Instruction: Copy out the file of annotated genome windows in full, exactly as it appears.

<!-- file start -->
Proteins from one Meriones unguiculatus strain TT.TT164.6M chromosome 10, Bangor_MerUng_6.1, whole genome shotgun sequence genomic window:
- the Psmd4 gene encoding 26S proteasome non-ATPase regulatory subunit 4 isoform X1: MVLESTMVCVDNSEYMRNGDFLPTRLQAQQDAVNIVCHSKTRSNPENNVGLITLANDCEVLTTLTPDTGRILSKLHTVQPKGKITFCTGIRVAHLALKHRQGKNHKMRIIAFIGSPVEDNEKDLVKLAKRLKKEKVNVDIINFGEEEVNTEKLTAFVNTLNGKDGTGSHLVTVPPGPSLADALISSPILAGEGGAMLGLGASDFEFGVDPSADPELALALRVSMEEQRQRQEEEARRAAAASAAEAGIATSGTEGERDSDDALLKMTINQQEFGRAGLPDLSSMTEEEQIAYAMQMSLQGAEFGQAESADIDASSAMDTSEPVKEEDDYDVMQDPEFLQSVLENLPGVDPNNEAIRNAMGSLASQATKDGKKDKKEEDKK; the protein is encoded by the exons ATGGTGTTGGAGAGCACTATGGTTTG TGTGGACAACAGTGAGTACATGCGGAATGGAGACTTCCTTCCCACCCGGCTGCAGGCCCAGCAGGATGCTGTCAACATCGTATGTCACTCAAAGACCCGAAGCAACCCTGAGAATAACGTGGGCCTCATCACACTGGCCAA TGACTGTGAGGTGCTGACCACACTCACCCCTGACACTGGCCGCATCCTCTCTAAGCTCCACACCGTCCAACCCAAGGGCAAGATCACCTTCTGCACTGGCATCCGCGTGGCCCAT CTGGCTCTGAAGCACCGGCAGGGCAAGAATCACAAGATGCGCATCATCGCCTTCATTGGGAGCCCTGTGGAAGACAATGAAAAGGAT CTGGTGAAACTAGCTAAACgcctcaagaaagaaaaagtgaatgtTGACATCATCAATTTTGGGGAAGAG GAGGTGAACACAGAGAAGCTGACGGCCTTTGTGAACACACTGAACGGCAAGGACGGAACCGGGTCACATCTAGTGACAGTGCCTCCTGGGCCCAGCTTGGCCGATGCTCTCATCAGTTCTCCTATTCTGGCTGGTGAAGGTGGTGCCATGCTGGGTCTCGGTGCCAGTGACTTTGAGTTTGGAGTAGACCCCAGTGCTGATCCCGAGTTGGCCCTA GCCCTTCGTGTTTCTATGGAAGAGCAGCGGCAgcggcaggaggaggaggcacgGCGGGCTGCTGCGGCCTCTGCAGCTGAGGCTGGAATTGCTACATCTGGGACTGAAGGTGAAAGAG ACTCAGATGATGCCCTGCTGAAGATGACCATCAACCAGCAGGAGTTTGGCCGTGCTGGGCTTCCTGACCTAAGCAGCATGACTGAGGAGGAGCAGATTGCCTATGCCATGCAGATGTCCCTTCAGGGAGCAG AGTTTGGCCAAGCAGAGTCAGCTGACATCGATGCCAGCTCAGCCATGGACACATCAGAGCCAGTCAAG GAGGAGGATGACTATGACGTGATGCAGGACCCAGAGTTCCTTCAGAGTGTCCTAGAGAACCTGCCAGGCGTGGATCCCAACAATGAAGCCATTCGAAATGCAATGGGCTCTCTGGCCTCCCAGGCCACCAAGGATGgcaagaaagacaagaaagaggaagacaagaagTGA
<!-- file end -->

Proteins from one Meriones unguiculatus strain TT.TT164.6M chromosome 10, Bangor_MerUng_6.1, whole genome shotgun sequence genomic window:
- the Psmd4 gene encoding 26S proteasome non-ATPase regulatory subunit 4 isoform X1: MVLESTMVCVDNSEYMRNGDFLPTRLQAQQDAVNIVCHSKTRSNPENNVGLITLANDCEVLTTLTPDTGRILSKLHTVQPKGKITFCTGIRVAHLALKHRQGKNHKMRIIAFIGSPVEDNEKDLVKLAKRLKKEKVNVDIINFGEEEVNTEKLTAFVNTLNGKDGTGSHLVTVPPGPSLADALISSPILAGEGGAMLGLGASDFEFGVDPSADPELALALRVSMEEQRQRQEEEARRAAAASAAEAGIATSGTEGERDSDDALLKMTINQQEFGRAGLPDLSSMTEEEQIAYAMQMSLQGAEFGQAESADIDASSAMDTSEPVKEEDDYDVMQDPEFLQSVLENLPGVDPNNEAIRNAMGSLASQATKDGKKDKKEEDKK; the protein is encoded by the exons ATGGTGTTGGAGAGCACTATGGTTTG TGTGGACAACAGTGAGTACATGCGGAATGGAGACTTCCTTCCCACCCGGCTGCAGGCCCAGCAGGATGCTGTCAACATCGTATGTCACTCAAAGACCCGAAGCAACCCTGAGAATAACGTGGGCCTCATCACACTGGCCAA TGACTGTGAGGTGCTGACCACACTCACCCCTGACACTGGCCGCATCCTCTCTAAGCTCCACACCGTCCAACCCAAGGGCAAGATCACCTTCTGCACTGGCATCCGCGTGGCCCAT CTGGCTCTGAAGCACCGGCAGGGCAAGAATCACAAGATGCGCATCATCGCCTTCATTGGGAGCCCTGTGGAAGACAATGAAAAGGAT CTGGTGAAACTAGCTAAACgcctcaagaaagaaaaagtgaatgtTGACATCATCAATTTTGGGGAAGAG GAGGTGAACACAGAGAAGCTGACGGCCTTTGTGAACACACTGAACGGCAAGGACGGAACCGGGTCACATCTAGTGACAGTGCCTCCTGGGCCCAGCTTGGCCGATGCTCTCATCAGTTCTCCTATTCTGGCTGGTGAAGGTGGTGCCATGCTGGGTCTCGGTGCCAGTGACTTTGAGTTTGGAGTAGACCCCAGTGCTGATCCCGAGTTGGCCCTA GCCCTTCGTGTTTCTATGGAAGAGCAGCGGCAgcggcaggaggaggaggcacgGCGGGCTGCTGCGGCCTCTGCAGCTGAGGCTGGAATTGCTACATCTGGGACTGAAGGTGAAAGAG ACTCAGATGATGCCCTGCTGAAGATGACCATCAACCAGCAGGAGTTTGGCCGTGCTGGGCTTCCTGACCTAAGCAGCATGACTGAGGAGGAGCAGATTGCCTATGCCATGCAGATGTCCCTTCAGGGAGCAG AGTTTGGCCAAGCAGAGTCAGCTGACATCGATGCCAGCTCAGCCATGGACACATCAGAGCCAGTCAAG GAGGAGGATGACTATGACGTGATGCAGGACCCAGAGTTCCTTCAGAGTGTCCTAGAGAACCTGCCAGGCGTGGATCCCAACAATGAAGCCATTCGAAATGCAATGGGCTCTCTGGCCTCCCAGGCCACCAAGGATGgcaagaaagacaagaaagaggaagacaagaagTGA